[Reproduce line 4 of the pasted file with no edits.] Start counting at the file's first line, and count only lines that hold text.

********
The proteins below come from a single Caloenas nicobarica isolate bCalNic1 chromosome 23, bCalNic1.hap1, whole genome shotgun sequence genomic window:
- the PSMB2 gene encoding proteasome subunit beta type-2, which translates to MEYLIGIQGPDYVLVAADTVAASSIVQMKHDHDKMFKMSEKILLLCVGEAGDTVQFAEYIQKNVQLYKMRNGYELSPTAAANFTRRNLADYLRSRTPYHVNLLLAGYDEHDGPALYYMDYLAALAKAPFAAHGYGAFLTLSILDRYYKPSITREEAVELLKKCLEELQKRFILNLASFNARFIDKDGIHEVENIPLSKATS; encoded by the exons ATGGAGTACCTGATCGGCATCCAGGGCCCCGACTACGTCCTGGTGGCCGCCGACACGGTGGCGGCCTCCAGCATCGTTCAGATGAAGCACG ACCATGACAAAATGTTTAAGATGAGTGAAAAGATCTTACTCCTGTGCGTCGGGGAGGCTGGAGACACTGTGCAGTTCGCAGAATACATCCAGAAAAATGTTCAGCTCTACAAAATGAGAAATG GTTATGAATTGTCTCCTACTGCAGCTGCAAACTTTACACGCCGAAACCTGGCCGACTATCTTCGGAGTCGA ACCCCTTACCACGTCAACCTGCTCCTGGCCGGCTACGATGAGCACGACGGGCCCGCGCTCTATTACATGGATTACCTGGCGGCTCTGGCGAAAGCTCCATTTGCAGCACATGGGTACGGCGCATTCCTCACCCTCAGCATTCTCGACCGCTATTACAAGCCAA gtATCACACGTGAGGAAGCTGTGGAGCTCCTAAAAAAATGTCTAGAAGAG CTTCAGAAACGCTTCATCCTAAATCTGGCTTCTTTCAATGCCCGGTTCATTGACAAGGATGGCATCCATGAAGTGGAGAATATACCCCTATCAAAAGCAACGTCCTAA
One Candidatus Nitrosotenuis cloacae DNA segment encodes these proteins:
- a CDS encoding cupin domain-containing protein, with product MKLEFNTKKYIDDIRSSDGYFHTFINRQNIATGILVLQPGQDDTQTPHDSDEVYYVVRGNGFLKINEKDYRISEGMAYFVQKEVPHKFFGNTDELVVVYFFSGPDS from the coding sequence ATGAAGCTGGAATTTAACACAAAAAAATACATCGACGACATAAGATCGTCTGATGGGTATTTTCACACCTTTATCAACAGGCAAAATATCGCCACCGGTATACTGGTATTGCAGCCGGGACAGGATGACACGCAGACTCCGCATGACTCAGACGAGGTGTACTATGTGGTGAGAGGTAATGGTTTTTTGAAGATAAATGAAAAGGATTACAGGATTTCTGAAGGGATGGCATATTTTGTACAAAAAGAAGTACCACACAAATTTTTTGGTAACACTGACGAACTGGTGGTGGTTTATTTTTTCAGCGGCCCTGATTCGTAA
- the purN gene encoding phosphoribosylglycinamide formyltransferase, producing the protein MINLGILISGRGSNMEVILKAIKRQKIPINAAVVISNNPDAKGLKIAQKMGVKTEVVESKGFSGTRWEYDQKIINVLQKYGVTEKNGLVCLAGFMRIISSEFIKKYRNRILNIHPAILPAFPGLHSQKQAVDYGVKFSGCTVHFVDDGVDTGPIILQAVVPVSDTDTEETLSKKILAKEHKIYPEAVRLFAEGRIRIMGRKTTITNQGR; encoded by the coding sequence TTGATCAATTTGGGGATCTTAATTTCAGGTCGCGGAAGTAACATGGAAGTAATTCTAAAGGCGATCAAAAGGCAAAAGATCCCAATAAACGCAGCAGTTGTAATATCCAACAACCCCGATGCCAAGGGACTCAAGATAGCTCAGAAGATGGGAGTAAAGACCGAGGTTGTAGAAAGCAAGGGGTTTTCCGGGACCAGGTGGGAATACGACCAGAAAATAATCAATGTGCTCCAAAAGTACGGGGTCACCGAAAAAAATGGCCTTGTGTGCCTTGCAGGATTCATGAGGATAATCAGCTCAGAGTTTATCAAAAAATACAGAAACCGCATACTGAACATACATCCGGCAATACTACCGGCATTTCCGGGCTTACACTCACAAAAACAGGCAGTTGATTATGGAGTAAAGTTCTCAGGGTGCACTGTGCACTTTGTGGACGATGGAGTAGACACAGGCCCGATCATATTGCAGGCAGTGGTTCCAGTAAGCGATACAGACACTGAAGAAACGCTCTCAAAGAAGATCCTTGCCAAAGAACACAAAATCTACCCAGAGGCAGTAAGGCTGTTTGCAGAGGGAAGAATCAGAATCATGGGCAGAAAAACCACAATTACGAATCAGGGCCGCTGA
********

- a CDS encoding cupin domain-containing protein, with product MKLEFNTKKYIDDIRSSDGYFHTFINRQNIATGILVLQPGQDDTQTPHDSDEVYYVVRGNGFLKINEKDYRISEGMAYFVQKEVPHKFFGNTDELVVVYFFSGPDS from the coding sequence ATGAAGCTGGAATTTAACACAAAAAAATACATCGACGACATAAGATCGTCTGATGGGTATTTTCACACCTTTATCAACAGGCAAAATATCGCCACCGGTATACTGGTATTGCAGCCGGGACAGGATGACACGCAGACTCCGCATGACTCAGACGAGGTGTACTATGTGGTGAGAGGTAATGGTTTTTTGAAGATAAATGAAAAGGATTACAGGATTTCTGAAGGGATGGCATATTTTGTACAAAAAGAAGTACCACACAAATTTTTTGGTAACACTGACGAACTGGTGGTGGTTTATTTTTTCAGCGGCCCTGATTCGTAA